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Americans have been forced from their homes. Their jobs have been outsourced, their neighborhoods torn down to make room for freeways, their churches shuttered or taken over by social justice warriors, and their very families eviscerated by government programs that assume their functions and a hostile elite that deems them oppressive. Conservatives have always defended these elements of a rooted life as crucial to maintaining cultural continuity in the face of changing circumstances. Unfortunately, official "conservatism" has become fixated on abstract claims about freedom and the profits of "creative destruction." Conservatism has never been the only voice in America, but it is the most distinctively American voice, emerging from the customs, norms, and dispositions of its people and grounded in the conviction that the capacity for self-governance provides a distinctly human dignity. Emphasizing the ongoing strength and importance of the conservative tradition, the authors describe our Constitution's emphasis on maintaining order and balance and protecting the primary institutions of local life. Also important here is an understanding of changes in American demographics, economics, and politics. These changes complicated attempts to address the fundamentally antitraditional nature of slavery and Jim Crow, the destructive effects of globalism, and the increasing desire to look on the federal government as the guarantor of security and happiness. To reclaim our home as a people, we must rebuild the natural associations and primary institutions within which we live. This means protecting the fundamental relationships that make up our way of life. From philosophy to home construction, from theology to commerce, from charity to the essentials of household management, our ongoing practices are the source of our knowledge of truth, of one another, and of how we may live well together.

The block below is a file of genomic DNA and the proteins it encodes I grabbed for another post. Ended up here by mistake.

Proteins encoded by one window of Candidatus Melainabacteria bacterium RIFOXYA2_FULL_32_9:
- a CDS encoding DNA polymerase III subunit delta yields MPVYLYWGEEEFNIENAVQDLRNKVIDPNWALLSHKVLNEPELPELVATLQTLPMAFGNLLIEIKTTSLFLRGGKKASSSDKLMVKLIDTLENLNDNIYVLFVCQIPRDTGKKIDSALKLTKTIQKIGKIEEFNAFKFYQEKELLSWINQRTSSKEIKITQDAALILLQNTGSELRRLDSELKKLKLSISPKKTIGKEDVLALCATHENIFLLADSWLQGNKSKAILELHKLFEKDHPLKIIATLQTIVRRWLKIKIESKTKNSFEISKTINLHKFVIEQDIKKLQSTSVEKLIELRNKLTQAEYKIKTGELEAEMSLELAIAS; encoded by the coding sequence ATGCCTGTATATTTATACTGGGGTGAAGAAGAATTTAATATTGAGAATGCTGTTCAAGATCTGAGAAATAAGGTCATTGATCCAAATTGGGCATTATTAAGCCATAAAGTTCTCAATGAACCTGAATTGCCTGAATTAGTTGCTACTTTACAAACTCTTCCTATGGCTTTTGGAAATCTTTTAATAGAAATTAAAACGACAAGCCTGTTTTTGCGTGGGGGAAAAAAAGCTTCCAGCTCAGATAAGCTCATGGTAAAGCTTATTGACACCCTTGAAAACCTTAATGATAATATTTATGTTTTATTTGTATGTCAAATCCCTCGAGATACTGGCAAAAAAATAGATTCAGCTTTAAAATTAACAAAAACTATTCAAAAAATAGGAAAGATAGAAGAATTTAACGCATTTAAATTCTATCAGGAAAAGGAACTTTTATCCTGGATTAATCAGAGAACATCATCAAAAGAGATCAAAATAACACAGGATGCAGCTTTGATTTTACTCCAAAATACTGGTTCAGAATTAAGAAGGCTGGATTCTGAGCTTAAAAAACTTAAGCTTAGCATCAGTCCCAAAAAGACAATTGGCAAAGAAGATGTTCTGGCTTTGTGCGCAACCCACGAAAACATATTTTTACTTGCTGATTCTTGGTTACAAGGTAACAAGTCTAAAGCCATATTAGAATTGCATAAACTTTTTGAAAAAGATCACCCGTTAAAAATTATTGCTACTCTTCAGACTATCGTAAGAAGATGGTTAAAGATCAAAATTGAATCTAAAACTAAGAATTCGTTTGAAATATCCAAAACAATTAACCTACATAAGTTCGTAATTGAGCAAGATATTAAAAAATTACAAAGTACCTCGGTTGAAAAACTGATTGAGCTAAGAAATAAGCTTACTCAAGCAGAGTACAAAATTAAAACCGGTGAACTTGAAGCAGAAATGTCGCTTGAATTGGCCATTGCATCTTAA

About the Author
Ted V. McAllister is the Edward L. Gaylord Chair and Associate Professor of Public Policy at Pepperdine University. The author of Revolt Against Modernity: Leo Strauss, Eric Voegelin, and the Search for a Postliberal Order, McAllister writes and lectures frequently on a wide range of themes from Alexis de Tocqueville and Eric Voegelin to the debate about the nature of American identity. He is the coeditor, with Wilfred McClay, of Why Place Matters: Geography, Identity, and Civic Life in Modern America. Bruce P. Frohnen is Ella and Ernest Fisher Professor of Law at Ohio Northern University's Pettit College of Law. Among his books are Constitutional Morality and the Rise of Quasi-Law (with George W. Carey), The New Communitarians and the Crisis of Modern Liberalism, and, as editor, The American Republic: Primary Sources.